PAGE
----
View Full Version : Face plate issue

11-05-2012, 05:32 AM
This face plate came with the SB 9, it is a craftsman face plate, it does screw go on right up to the backstop however, there are still a few threads left and it about 030 out of line according to the dial indicator.
Is this ok to use on my SB 9 with a few threads still showing and is there anyway i can straighten it out.



11-05-2012, 05:53 AM
As long as it seats against the back of the faceplate you're fine. Threads showing in the front are irrelevant.

First, make sure the threads are clean before you measure.

To true it up, put some hi-spot blue on the back of the faceplate where it contacts the spindle shoulder and see how much contact area you are getting. Scrape that surface until you get uniform contact all around when the faceplate is screwed on. Then see what your runout is. If there still is runout, take a skim cut across the face.

This might be a good place for a carbide toolbit to ensure it stays sharp for the entire cut. There is also the problem of wildly changing surface speed from the o.d. to the center, and carbide may be more forgiving of the variation.

11-05-2012, 06:31 AM
It looks to me as if you're talking about the gap at the back between the faceplate and the register of the spindle. That is not too healthy. Anything that screws on to the spindle should smack right up against the register.

Since there seems to be no obstruction at the front of the through hole in the faceplate it looks as though the thread starts to jam before it has screwed onto the spinldle properly.

What does it feel like as you thread it on ? Does it jam up slowly, or does it just stop dead ? If you force it round a little more, does it go ? I think you have to have a close look at the internal thread in the faceplate for dings. If you find anything you could try to scrape it out.

It's also possible that the internal thread is either the wrong pitch, was not threaded deep enough or was threaded with the cutter at an angle so the flanks of the thread are off. With either of these errors you will have to remove some of the thread to make your faceplate screw on properly.

If you decide you want to use this faceplate despite the problem, I would mount it with a washed behind it so more of the front portion of the thread is accessible and just turn off some of the thread. You only need to remove as much of the working portion of thread as you have a gap at the back, and removing thread that wasn't going to engage anyway will not reduce the fit at all.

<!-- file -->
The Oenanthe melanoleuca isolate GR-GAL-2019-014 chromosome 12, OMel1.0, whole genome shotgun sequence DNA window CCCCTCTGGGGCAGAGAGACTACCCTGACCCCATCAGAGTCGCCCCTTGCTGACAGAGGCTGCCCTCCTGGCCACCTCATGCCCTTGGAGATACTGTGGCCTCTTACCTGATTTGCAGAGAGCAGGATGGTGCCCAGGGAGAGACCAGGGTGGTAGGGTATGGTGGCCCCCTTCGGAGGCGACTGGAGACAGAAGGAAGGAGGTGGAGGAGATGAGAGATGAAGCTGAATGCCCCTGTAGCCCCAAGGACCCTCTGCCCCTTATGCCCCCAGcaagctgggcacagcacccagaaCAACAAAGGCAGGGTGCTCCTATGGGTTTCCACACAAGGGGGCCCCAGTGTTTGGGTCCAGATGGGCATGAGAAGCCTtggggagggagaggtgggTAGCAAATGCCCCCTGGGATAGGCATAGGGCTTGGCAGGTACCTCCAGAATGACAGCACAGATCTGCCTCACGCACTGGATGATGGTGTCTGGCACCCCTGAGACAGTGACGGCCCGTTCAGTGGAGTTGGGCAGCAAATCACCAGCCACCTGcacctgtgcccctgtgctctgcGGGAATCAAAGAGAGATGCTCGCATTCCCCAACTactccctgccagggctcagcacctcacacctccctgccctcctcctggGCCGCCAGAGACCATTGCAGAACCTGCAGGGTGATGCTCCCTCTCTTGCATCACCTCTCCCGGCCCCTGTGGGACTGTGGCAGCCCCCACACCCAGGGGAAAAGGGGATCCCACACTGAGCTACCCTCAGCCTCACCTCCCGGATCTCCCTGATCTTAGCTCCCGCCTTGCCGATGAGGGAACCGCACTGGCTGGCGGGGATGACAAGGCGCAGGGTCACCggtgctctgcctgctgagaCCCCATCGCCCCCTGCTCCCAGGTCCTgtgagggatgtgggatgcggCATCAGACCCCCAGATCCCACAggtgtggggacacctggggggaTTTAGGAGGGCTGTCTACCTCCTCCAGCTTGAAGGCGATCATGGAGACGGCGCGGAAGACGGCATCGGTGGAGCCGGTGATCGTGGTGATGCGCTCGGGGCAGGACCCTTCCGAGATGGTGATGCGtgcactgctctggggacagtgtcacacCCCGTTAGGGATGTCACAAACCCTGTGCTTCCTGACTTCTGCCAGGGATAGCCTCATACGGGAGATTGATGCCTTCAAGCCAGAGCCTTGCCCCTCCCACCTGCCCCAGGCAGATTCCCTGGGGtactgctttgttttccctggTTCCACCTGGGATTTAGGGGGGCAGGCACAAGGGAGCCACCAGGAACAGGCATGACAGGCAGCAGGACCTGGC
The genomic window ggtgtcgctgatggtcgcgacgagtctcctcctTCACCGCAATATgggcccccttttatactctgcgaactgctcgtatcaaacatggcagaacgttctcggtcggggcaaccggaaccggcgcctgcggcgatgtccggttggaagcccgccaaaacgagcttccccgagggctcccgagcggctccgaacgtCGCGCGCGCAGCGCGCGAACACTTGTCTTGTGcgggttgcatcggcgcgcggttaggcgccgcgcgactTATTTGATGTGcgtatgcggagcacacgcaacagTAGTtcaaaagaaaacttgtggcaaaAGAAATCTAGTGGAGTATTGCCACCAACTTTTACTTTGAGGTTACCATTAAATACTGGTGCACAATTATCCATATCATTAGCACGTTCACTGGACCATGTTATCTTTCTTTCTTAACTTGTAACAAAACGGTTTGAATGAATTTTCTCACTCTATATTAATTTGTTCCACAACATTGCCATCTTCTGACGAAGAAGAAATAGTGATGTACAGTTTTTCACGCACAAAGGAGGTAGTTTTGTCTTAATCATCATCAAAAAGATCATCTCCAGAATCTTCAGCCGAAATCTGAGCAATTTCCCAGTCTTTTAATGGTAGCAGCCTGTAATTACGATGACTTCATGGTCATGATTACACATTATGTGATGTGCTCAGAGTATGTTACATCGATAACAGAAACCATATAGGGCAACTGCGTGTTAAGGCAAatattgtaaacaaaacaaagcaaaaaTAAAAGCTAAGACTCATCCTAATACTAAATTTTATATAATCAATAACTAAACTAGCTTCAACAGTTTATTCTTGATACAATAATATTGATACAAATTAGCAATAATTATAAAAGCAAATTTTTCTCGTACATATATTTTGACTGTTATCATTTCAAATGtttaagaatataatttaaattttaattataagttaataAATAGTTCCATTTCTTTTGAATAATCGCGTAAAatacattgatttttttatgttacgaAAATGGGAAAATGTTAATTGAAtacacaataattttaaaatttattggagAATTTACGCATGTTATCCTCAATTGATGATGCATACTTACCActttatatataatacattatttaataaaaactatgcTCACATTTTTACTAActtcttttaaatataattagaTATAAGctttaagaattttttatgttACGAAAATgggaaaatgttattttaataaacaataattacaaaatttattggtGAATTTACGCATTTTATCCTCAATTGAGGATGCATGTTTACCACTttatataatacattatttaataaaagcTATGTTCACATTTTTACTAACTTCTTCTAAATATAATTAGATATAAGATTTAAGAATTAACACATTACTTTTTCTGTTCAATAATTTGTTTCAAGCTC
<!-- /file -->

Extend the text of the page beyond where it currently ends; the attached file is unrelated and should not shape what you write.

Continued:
11-05-2012, 06:38 AM
Can we see a picture of the back of the face plate off the lathe? I'm wondering if there is no relief cut into the threads to match the non threaded portion of the spindle before the shoulder.

11-05-2012, 06:59 AM
This is how I would fix it. The spacer is made in one setup. Bore, face, and part off. Screw the face plate on backwards, then you can not only face off the register surface, but if the internal threads need to be machined away or the bore enlarged the face of the plate is square with the spindle.

You can remove a bit of material and try the plate. Using the spacer you can always put it back on if more work is needed. When the plate will screw on all the way with a solid bump when it gets tight, then you can take a facing cut off the front and the diameter.


J Tiers
11-05-2012, 08:33 AM
We might have got off the rails here...........

This face plate came with the SB 9, it is a craftsman face plate, it does screw go on right up to the backstop

Apparently it DOES touch the shoulder, and so SGW has the answer.

It's very normal to have to skim the front of a new-to-the-machine faceplate to get it to run true. 0.030 is a little more than I'd like, so I would do the suggested testing and scraping of the back surface of the faceplate where it touches the spindle shoulder, which may correct it.

if no hi-spot blue, just put "Majic Marker" ink on the back of the faceplate hub surface, and put the plate solidly on the spindle. when it is taken off, any place that touched the ink will be rubbed off. Those are the high spots.

if the rubbing of is all around, and fairly well distributed, you are as good as it gets. if in one spot, then scrape or (ugh) file off a little in that area, and repeat. Do again until the ink shows that the contact is all around.

be sure no grit or whatever gets in the threads or stays on the hub contact surface when you are trying the fit, or on mating surfaces at any time when mounting any sort of spindle tooling (chucks, faceplate, centers, whatever).

After that you probably will find the error less. Then you can take the light skim cut on the face to just "clean up" the entire surface. After that, it should be good for years unless something drastic changes.